Whiskers were simultaneously deflected with a filtered noise stimulus dorso-ventrally. The variance of the distribution of fluctuations in whisker position switched between ‘low’ and ‘high’ every 5 s. Variance during the high epochs was twice that during the low epochs. Lower left, magnified example of a high- to low-variance transition. Lower right, stimulus autocorrelation function.

https://doi.org/10.1371/journal.pone.0082418.g001

thumbnail
Figure 2. Response of subcortical neurons to variance switching.

A1–A2. Schematic of the whisker stimulus showing low and high variance epochs. In order to show both low-to-high and high-to-low transitions, two high-low cycles are shown. B1. Average firing rate evoked by the stimulus for three example TRG units. B2. Corresponding data for three example VPM units. C1. The firing rate of each unit was normalized by converting it to a z-score. Average z-score for TRG. Error bars show SD. C2. Corresponding data for VPM. Note greater variability of rates across VPM units than across TRG.

https://doi.org/10.1371/journal.pone.0082418.g002

Responses both in TRG and VPM were modulated by the high-low variance cycle (Fig. 2B). Firing rates displayed a step-like transition following each switch between low and high variance (Fig. 2B). The step was generally more marked in the TRG units but was clearly observed also in the average VPM response (Fig. 2C).

Increased diversity in adaptation along the somatosensory pathway

Having established that switches in the variance of the noise stimulus modulated the firing rate of units at multiple stages of the whisker pathway, we tested for adaptive behavior as follows. For each unit, we measured the evolution of the firing rate during the full 10 s period that included the high- and low-variance epochs. In this design, response adaptation would be observed as a systematic change in firing rate within each epoch while variance remained constant (Fig. 2). We found that the amount and temporal evolution of adaptation was variable across units, with clear differences between the populations recorded from the TRG and VPM.

Units in the TRG tended to exhibit comparatively weak adaptation. Typically, their firing rates increased immediately after switching to high-variance stimulation and then plateaued; after stimulation switched back to low variance, firing rates decreased to a lower plateau (Fig. 2B1). Superimposed upon this dominant behavior, a weak, slow decline in response was often observed during the high-variance epoch, and a correspondingly weak recovery was often present during low-variance stimulation. Thus, TRG units exhibited modest firing rate adaptation within each epoch. Although this behavior was quite consistent across units (Fig. 2B1), TRG units did differ substantially in their evoked firing rates. To estimate the average response dynamics, we therefore first converted the firing rate of each unit to a z-score: the resulting curve captured the TRG population's behavior well (Fig. 2C1).

Units in the VPM displayed greater variety of adaptation than TRG units (Fig. 2B2). While units normally reached their peak firing rate soon after the switch from low- to high-variance stimulation, the dynamics governing firing rate decay were diverse. In addition to the slow adaptation components observed in TRG, VPM units often had dynamics featuring both fast and slow structure, sometimes including rebounds in firing rate (Fig. 2B2). In contrast to TRG units, whose firing rate trajectories were well represented by the mean over the population, the trajectories of different VPM units diverged noticeably around the population mean (Fig. 2C2; note larger error bars compared to Fig. 2C1).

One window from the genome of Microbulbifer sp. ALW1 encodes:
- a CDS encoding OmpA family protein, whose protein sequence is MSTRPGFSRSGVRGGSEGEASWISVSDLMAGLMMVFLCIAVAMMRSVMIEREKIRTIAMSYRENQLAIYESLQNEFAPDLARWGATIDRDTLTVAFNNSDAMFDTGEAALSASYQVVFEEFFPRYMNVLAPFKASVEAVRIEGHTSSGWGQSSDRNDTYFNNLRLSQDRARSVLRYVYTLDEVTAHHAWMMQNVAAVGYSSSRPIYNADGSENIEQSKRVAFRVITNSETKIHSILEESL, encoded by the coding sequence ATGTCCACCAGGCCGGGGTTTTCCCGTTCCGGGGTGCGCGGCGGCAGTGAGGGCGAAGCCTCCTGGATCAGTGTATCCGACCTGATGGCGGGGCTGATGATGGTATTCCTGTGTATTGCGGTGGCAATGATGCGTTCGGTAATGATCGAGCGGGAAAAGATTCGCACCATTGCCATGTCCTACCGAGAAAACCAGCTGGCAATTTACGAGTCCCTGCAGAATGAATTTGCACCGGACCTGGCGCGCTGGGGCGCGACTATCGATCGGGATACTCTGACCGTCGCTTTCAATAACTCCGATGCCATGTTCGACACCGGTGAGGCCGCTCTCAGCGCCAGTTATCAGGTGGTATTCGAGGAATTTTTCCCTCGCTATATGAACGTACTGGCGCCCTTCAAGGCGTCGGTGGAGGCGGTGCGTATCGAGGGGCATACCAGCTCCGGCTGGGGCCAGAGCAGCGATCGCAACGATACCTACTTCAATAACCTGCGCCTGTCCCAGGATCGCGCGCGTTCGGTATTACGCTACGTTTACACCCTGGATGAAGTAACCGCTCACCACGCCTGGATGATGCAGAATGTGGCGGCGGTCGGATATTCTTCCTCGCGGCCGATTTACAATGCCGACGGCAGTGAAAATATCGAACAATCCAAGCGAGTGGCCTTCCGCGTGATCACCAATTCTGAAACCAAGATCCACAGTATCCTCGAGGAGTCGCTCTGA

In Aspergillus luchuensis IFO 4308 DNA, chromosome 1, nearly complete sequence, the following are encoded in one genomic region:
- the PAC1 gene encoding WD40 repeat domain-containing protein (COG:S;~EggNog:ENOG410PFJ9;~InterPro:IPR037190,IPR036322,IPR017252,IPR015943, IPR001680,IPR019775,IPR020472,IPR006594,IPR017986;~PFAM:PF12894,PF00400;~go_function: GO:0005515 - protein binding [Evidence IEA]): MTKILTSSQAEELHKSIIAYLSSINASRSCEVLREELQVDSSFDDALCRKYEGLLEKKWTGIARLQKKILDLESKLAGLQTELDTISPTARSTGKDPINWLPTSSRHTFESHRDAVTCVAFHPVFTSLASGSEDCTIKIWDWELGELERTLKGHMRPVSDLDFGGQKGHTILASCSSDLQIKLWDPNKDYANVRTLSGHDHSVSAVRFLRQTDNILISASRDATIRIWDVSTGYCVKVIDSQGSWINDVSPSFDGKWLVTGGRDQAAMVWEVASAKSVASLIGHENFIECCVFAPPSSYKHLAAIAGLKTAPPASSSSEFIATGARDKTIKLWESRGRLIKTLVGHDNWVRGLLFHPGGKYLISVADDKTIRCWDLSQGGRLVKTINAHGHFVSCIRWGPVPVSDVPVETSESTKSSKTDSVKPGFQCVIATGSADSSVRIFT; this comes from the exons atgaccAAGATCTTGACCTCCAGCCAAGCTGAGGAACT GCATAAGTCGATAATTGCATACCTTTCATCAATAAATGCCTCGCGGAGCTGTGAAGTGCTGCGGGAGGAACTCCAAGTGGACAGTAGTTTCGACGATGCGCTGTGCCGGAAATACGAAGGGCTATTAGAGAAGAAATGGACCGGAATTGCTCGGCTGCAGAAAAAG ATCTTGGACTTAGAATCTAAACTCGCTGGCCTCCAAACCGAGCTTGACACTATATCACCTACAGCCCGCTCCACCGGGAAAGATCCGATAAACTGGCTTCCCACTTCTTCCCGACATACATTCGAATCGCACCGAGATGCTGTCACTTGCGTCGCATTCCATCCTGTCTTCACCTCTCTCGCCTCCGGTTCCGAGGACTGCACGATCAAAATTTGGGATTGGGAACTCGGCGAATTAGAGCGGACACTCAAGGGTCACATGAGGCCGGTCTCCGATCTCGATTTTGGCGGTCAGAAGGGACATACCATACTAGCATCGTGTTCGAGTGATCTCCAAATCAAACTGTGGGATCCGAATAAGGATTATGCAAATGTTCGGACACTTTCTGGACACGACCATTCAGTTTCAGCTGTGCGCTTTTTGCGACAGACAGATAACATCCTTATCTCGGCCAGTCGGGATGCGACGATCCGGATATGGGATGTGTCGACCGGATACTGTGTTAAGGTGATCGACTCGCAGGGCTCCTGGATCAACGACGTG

To characterize the diversity of firing rate adaptation at the population level, for each unit we constructed a neuronal adaptation index from the firing rate z-scores. In a typical adapting neuron, the switch to the high-variance epoch elicited a high transient firing rate (zinit,hi) which then decayed to a steady state (zss,hi); the switch to the low-variance epoch elicited a low transient firing rate (zinit,lo) which then increased to a steady state (zss,lo) (Fig. 3A). We computed a unit's adaptation index for the high-variance epoch as the signed difference between the peak and plateau z-scores (AIhi = zinit,hizss,hi, Fig. 3A). The adaptation index for the low-variance epoch was computed analogously (AIlo in Fig. 3A). Units with large AIhi also tended to have large AIlo (n = 29, Pearson r = 0.53, p = 0.0032). Finally, we summed AIhi and AIlo to give the overall adaptation index (AI) for the unit, AI = AIhi+AIlo = (zinit,hizss,hi)+(zss,lozinit,lo). AI values computed in this way gave a robust measure of the amount of rate adaptation displayed by a neuron over the 10 s stimulation cycle. Note that, rearranging terms, AI was equal to the difference in firing rates at the beginning of the high- and low-variance epochs minus the difference in rates at steady state: AI = (zinit,hizinit,lo) − (zss,hi − zss,lo). A unit highly responsive to switches between high- and low-variance stimulation and with complete rate adaptation would display a large difference between firing rates at the onset of a switch (i.e., a large zinit,hizinit,lo) and no difference between firing rates at steady state (i.e., zero zss,hi − zss,lo), since complete rate adaptation should equalize steady-state responses under different conditions.

thumbnail
Figure 3. Quantification of firing rate adaptation and comparison across the whisker pathway.